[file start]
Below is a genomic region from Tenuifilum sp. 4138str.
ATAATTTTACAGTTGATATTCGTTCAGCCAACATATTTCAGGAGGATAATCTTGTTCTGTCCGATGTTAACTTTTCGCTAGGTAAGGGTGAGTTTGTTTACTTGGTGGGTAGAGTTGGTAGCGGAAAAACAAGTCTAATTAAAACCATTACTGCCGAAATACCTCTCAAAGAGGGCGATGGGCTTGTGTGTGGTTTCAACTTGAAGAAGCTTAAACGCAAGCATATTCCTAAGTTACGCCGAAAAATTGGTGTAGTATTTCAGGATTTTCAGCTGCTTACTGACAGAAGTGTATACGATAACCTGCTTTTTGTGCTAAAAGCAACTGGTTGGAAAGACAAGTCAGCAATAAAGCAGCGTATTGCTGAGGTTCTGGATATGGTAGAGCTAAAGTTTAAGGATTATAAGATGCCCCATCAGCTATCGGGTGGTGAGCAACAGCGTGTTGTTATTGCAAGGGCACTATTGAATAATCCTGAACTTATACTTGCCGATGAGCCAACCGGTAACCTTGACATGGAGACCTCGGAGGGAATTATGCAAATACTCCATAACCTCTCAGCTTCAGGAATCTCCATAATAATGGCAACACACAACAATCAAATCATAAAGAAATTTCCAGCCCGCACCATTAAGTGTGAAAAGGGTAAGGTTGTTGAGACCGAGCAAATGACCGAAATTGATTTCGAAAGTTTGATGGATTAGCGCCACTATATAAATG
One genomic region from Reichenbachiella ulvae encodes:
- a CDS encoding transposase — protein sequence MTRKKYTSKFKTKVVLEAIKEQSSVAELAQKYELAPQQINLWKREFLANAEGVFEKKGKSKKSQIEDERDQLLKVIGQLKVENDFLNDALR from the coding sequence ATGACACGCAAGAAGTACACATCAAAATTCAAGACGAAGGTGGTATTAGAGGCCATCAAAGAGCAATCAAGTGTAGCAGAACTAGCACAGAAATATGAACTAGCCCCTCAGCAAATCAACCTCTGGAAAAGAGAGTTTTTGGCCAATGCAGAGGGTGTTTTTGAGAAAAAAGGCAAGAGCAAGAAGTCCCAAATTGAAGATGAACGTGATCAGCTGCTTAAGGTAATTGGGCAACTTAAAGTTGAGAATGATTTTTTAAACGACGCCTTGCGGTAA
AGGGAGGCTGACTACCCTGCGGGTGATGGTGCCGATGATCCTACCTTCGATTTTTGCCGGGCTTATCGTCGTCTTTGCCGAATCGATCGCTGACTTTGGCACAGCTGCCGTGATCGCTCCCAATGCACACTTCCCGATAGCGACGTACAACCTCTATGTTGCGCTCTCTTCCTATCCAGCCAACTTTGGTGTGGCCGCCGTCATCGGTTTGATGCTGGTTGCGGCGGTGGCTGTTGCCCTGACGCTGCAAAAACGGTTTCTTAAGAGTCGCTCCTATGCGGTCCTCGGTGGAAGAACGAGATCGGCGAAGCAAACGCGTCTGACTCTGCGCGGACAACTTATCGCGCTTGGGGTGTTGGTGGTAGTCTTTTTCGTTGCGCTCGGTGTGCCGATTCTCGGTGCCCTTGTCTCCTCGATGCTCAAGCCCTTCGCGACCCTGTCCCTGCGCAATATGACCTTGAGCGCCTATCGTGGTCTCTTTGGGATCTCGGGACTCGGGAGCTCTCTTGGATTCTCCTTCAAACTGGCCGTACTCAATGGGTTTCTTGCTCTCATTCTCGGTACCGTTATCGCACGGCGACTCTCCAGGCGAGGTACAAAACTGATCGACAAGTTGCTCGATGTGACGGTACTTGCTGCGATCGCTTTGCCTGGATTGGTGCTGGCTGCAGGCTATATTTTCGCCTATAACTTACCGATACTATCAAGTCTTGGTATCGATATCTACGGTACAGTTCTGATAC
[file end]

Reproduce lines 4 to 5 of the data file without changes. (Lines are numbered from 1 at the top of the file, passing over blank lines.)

- a CDS encoding transposase — protein sequence MTRKKYTSKFKTKVVLEAIKEQSSVAELAQKYELAPQQINLWKREFLANAEGVFEKKGKSKKSQIEDERDQLLKVIGQLKVENDFLNDALR from the coding sequence ATGACACGCAAGAAGTACACATCAAAATTCAAGACGAAGGTGGTATTAGAGGCCATCAAAGAGCAATCAAGTGTAGCAGAACTAGCACAGAAATATGAACTAGCCCCTCAGCAAATCAACCTCTGGAAAAGAGAGTTTTTGGCCAATGCAGAGGGTGTTTTTGAGAAAAAAGGCAAGAGCAAGAAGTCCCAAATTGAAGATGAACGTGATCAGCTGCTTAAGGTAATTGGGCAACTTAAAGTTGAGAATGATTTTTTAAACGACGCCTTGCGGTAA
AGGGAGGCTGACTACCCTGCGGGTGATGGTGCCGATGATCCTACCTTCGATTTTTGCCGGGCTTATCGTCGTCTTTGCCGAATCGATCGCTGACTTTGGCACAGCTGCCGTGATCGCTCCCAATGCACACTTCCCGATAGCGACGTACAACCTCTATGTTGCGCTCTCTTCCTATCCAGCCAACTTTGGTGTGGCCGCCGTCATCGGTTTGATGCTGGTTGCGGCGGTGGCTGTTGCCCTGACGCTGCAAAAACGGTTTCTTAAGAGTCGCTCCTATGCGGTCCTCGGTGGAAGAACGAGATCGGCGAAGCAAACGCGTCTGACTCTGCGCGGACAACTTATCGCGCTTGGGGTGTTGGTGGTAGTCTTTTTCGTTGCGCTCGGTGTGCCGATTCTCGGTGCCCTTGTCTCCTCGATGCTCAAGCCCTTCGCGACCCTGTCCCTGCGCAATATGACCTTGAGCGCCTATCGTGGTCTCTTTGGGATCTCGGGACTCGGGAGCTCTCTTGGATTCTCCTTCAAACTGGCCGTACTCAATGGGTTTCTTGCTCTCATTCTCGGTACCGTTATCGCACGGCGACTCTCCAGGCGAGGTACAAAACTGATCGACAAGTTGCTCGATGTGACGGTACTTGCTGCGATCGCTTTGCCTGGATTGGTGCTGGCTGCAGGCTATATTTTCGCCTATAACTTACCGATACTATCAAGTCTTGGTATCGATATCTACGGTACAGTTCTGATAC